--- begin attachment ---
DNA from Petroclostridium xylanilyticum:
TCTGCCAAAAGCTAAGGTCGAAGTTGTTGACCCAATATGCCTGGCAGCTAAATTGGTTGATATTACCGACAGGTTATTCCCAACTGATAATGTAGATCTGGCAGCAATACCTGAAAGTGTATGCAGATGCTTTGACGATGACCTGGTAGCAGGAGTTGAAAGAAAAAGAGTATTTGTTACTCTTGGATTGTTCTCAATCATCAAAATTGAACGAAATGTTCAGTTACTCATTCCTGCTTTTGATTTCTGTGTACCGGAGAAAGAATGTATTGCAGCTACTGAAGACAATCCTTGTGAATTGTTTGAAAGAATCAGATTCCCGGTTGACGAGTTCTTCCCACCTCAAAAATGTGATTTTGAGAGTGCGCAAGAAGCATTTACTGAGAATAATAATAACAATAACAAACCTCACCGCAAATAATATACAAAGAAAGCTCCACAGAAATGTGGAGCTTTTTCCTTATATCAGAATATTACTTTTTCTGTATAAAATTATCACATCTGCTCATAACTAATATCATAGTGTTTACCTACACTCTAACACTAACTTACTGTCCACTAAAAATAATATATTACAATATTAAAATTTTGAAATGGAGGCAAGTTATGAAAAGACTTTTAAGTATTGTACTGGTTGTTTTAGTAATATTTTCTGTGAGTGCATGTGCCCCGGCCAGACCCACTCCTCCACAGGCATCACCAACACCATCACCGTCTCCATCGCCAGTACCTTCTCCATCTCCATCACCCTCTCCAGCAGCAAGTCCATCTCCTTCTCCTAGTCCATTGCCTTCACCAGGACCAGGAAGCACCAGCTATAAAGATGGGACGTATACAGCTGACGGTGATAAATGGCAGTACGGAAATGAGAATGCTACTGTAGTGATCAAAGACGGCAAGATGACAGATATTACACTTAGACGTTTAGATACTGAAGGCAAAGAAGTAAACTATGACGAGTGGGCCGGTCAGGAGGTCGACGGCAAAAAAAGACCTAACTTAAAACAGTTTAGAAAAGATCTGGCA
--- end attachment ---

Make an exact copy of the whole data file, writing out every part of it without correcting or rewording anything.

DNA from Petroclostridium xylanilyticum:
TCTGCCAAAAGCTAAGGTCGAAGTTGTTGACCCAATATGCCTGGCAGCTAAATTGGTTGATATTACCGACAGGTTATTCCCAACTGATAATGTAGATCTGGCAGCAATACCTGAAAGTGTATGCAGATGCTTTGACGATGACCTGGTAGCAGGAGTTGAAAGAAAAAGAGTATTTGTTACTCTTGGATTGTTCTCAATCATCAAAATTGAACGAAATGTTCAGTTACTCATTCCTGCTTTTGATTTCTGTGTACCGGAGAAAGAATGTATTGCAGCTACTGAAGACAATCCTTGTGAATTGTTTGAAAGAATCAGATTCCCGGTTGACGAGTTCTTCCCACCTCAAAAATGTGATTTTGAGAGTGCGCAAGAAGCATTTACTGAGAATAATAATAACAATAACAAACCTCACCGCAAATAATATACAAAGAAAGCTCCACAGAAATGTGGAGCTTTTTCCTTATATCAGAATATTACTTTTTCTGTATAAAATTATCACATCTGCTCATAACTAATATCATAGTGTTTACCTACACTCTAACACTAACTTACTGTCCACTAAAAATAATATATTACAATATTAAAATTTTGAAATGGAGGCAAGTTATGAAAAGACTTTTAAGTATTGTACTGGTTGTTTTAGTAATATTTTCTGTGAGTGCATGTGCCCCGGCCAGACCCACTCCTCCACAGGCATCACCAACACCATCACCGTCTCCATCGCCAGTACCTTCTCCATCTCCATCACCCTCTCCAGCAGCAAGTCCATCTCCTTCTCCTAGTCCATTGCCTTCACCAGGACCAGGAAGCACCAGCTATAAAGATGGGACGTATACAGCTGACGGTGATAAATGGCAGTACGGAAATGAGAATGCTACTGTAGTGATCAAAGACGGCAAGATGACAGATATTACACTTAGACGTTTAGATACTGAAGGCAAAGAAGTAAACTATGACGAGTGGGCCGGTCAGGAGGTCGACGGCAAAAAAAGACCTAACTTAAAACAGTTTAGAAAAGATCTGGCA